I suspect people have a tendency to romanticize the era in which they grew-up, believing it was a better time. For me, that would be the 1970s and, as far as I can tell, there wasn’t much to romanticize about it.
Sure, we ran free through the streets then, and parents weren’t quite so puckered about the safety of their kids. And that was good.
But I don’t think it had much to do with it being a safer time, or a fundamental difference in people. I believe it had more to do with there only being four TV channels (which showed Lost in Space, not reenactments of children being lured from their homes by twitching wart-spangled perverts), no internet, and a lot less paranoia-fueling influences.
I don’t know if it’s true, but I read somewhere that crimes against children were just as common in the ’70s, as they are now. And, as then, random acts against kids by strangers are EXTREMELY rare.
Yet TV news programs lead us to believe children are being snatched-up all willy-nilly, in ever-increasing numbers, and parents today (including myself) keep a much closer watch on their younglings.
But beyond the running rampant through the streets factor, I certainly don’t think of the ’70s as “the good old days.” I think instead of hideous hair, ludicrous fashions, a terrible economy, diarrhea-colored Chevettes, Brut, and the “misery index.”
Sure, punk rock came out of the ’70s, as did the National Lampoon and Saturday Night Live. But those were rebellions, not celebrations. Right?
Whenever I’m confronted with the idea of time-travel (usually while listening to George Noory), I always daydream about going back to the 1940s, for some reason.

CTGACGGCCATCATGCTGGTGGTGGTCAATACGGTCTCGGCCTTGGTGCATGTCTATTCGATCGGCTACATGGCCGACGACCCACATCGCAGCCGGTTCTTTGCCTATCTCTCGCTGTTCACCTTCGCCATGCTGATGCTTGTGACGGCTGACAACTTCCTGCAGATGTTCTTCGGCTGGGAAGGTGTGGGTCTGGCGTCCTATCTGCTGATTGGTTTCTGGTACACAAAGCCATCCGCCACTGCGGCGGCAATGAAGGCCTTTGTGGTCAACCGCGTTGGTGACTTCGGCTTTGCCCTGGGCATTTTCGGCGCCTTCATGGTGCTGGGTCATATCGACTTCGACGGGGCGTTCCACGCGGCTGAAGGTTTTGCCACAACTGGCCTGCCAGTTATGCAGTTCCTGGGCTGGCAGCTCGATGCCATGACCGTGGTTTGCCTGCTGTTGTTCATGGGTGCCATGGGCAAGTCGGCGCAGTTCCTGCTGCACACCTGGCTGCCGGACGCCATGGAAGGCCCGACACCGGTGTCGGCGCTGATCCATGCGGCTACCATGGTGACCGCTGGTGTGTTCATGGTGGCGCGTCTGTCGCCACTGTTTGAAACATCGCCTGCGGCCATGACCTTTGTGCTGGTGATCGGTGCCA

The 1940s, post-WWII only… I have little interest in trying to be Sgt. Rock. Shooting two machine guns at the same time is not a good look for a man of size; high-speed love handle/mannary gland vibration is to be avoided, when possible.
No, I think about taking in a Dodgers game at Ebbets Field, having a few beers at a “beer joint” and striking up conversations with the locals of the era, just walking around grocery stores, and spending an afternoon exploring my hometown of Dunbar. Nothing too ambitious, except for the NON-NEGOTIABLE baseball trip to Brooklyn.
It’s always the ’40s for me. Go back further, and I have a feeling it would become increasingly unrecognizable. The post-war years, I think, would be relatable to what I know, but exotic enough to be fascinating.
So, are the 1940s the good old days? Somehow I doubt it. It would probably be a blast for a week or so, then the boredom would start to kick-in. And the lack of conveniences would begin to irritate. Plus, I know for a fact I’d get tired of wearing suits and hats all the time. It seems cool on TV, but that shit would quickly commence to suckin’.
And what about laughter? Would there be any? If one of us went hurtling back in time to, say, 1946, would anyone understand our 2008 sense of humor? I bet not; they’d likely brand us cruel-ass weirdos.
And their idea of gut-busting funny would probably leave us looking like Andrew. Don’t believe me? Just try to listen to an episode of Fibber McGee & Molly sometime. Sweet sainted mother of Walter Bellhaven!
Folks often say they’d like to visit Victorian times, but I can only think of one thing when I see movies set in that era: I bet those people smelled like an open grave.
Yeah, I know it’s not really fair to judge other eras through a modern prism. After all, if I smelled bad too, and lived in a world of enormous pit-funk, it might not be so noticeable. Ya know?
But I’m going to take a controversial stand and declare Right Now as the good old days. We’ve got the best electronics, most people bathe on a regular basis, and our standard of living is so high we practically have to submit to a series of intense therapy sessions if gmail goes down.
So I hoist a chalice of the golden elixir to the good old days!
What’s your favorite fantasy time-travel destination? And what do you think would start getting on your nerves, once the novelty wore off? You know, realistically speaking.
I’ll be back on Monday, if not sooner. My job is burning me all the way down, and this update was like passing a stone. I need to log some Netflix time, my friends.
But I’ll see ya soon.